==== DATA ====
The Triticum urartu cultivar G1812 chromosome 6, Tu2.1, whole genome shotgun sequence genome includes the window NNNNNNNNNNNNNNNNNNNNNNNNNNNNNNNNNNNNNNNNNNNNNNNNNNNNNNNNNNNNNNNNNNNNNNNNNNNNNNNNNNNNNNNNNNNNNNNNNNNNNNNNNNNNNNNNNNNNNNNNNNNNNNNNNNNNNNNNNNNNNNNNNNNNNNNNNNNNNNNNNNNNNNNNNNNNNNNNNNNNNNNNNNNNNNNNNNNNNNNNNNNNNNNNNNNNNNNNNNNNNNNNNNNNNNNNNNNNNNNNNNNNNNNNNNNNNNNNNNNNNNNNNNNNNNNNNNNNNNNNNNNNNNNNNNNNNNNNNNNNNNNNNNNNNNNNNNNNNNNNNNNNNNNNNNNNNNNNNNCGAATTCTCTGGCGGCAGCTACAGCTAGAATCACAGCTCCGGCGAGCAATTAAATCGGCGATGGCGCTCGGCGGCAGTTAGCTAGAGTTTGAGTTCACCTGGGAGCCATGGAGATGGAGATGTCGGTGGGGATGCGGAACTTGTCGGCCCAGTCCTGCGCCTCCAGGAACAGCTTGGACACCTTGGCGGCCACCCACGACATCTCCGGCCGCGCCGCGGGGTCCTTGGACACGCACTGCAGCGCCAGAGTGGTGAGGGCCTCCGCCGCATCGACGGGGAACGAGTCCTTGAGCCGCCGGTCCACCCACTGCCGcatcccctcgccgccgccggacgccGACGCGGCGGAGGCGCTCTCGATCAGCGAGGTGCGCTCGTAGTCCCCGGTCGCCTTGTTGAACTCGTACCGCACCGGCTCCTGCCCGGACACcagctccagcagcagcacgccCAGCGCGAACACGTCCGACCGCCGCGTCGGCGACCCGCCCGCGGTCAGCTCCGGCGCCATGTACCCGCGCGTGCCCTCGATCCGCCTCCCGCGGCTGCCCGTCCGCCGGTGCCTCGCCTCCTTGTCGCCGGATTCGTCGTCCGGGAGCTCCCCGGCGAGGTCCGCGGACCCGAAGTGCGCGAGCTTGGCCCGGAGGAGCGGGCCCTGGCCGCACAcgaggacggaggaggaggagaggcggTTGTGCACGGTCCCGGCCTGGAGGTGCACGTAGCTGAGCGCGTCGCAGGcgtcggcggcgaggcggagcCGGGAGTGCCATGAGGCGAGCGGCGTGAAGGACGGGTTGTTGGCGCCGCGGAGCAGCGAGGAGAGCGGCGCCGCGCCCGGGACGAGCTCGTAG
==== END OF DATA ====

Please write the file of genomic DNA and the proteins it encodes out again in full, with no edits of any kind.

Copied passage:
The Triticum urartu cultivar G1812 chromosome 6, Tu2.1, whole genome shotgun sequence genome includes the window NNNNNNNNNNNNNNNNNNNNNNNNNNNNNNNNNNNNNNNNNNNNNNNNNNNNNNNNNNNNNNNNNNNNNNNNNNNNNNNNNNNNNNNNNNNNNNNNNNNNNNNNNNNNNNNNNNNNNNNNNNNNNNNNNNNNNNNNNNNNNNNNNNNNNNNNNNNNNNNNNNNNNNNNNNNNNNNNNNNNNNNNNNNNNNNNNNNNNNNNNNNNNNNNNNNNNNNNNNNNNNNNNNNNNNNNNNNNNNNNNNNNNNNNNNNNNNNNNNNNNNNNNNNNNNNNNNNNNNNNNNNNNNNNNNNNNNNNNNNNNNNNNNNNNNNNNNNNNNNNNNNNNNNNNNNNNNNNNNCGAATTCTCTGGCGGCAGCTACAGCTAGAATCACAGCTCCGGCGAGCAATTAAATCGGCGATGGCGCTCGGCGGCAGTTAGCTAGAGTTTGAGTTCACCTGGGAGCCATGGAGATGGAGATGTCGGTGGGGATGCGGAACTTGTCGGCCCAGTCCTGCGCCTCCAGGAACAGCTTGGACACCTTGGCGGCCACCCACGACATCTCCGGCCGCGCCGCGGGGTCCTTGGACACGCACTGCAGCGCCAGAGTGGTGAGGGCCTCCGCCGCATCGACGGGGAACGAGTCCTTGAGCCGCCGGTCCACCCACTGCCGcatcccctcgccgccgccggacgccGACGCGGCGGAGGCGCTCTCGATCAGCGAGGTGCGCTCGTAGTCCCCGGTCGCCTTGTTGAACTCGTACCGCACCGGCTCCTGCCCGGACACcagctccagcagcagcacgccCAGCGCGAACACGTCCGACCGCCGCGTCGGCGACCCGCCCGCGGTCAGCTCCGGCGCCATGTACCCGCGCGTGCCCTCGATCCGCCTCCCGCGGCTGCCCGTCCGCCGGTGCCTCGCCTCCTTGTCGCCGGATTCGTCGTCCGGGAGCTCCCCGGCGAGGTCCGCGGACCCGAAGTGCGCGAGCTTGGCCCGGAGGAGCGGGCCCTGGCCGCACAcgaggacggaggaggaggagaggcggTTGTGCACGGTCCCGGCCTGGAGGTGCACGTAGCTGAGCGCGTCGCAGGcgtcggcggcgaggcggagcCGGGAGTGCCATGAGGCGAGCGGCGTGAAGGACGGGTTGTTGGCGCCGCGGAGCAGCGAGGAGAGCGGCGCCGCGCCCGGGACGAGCTCGTAG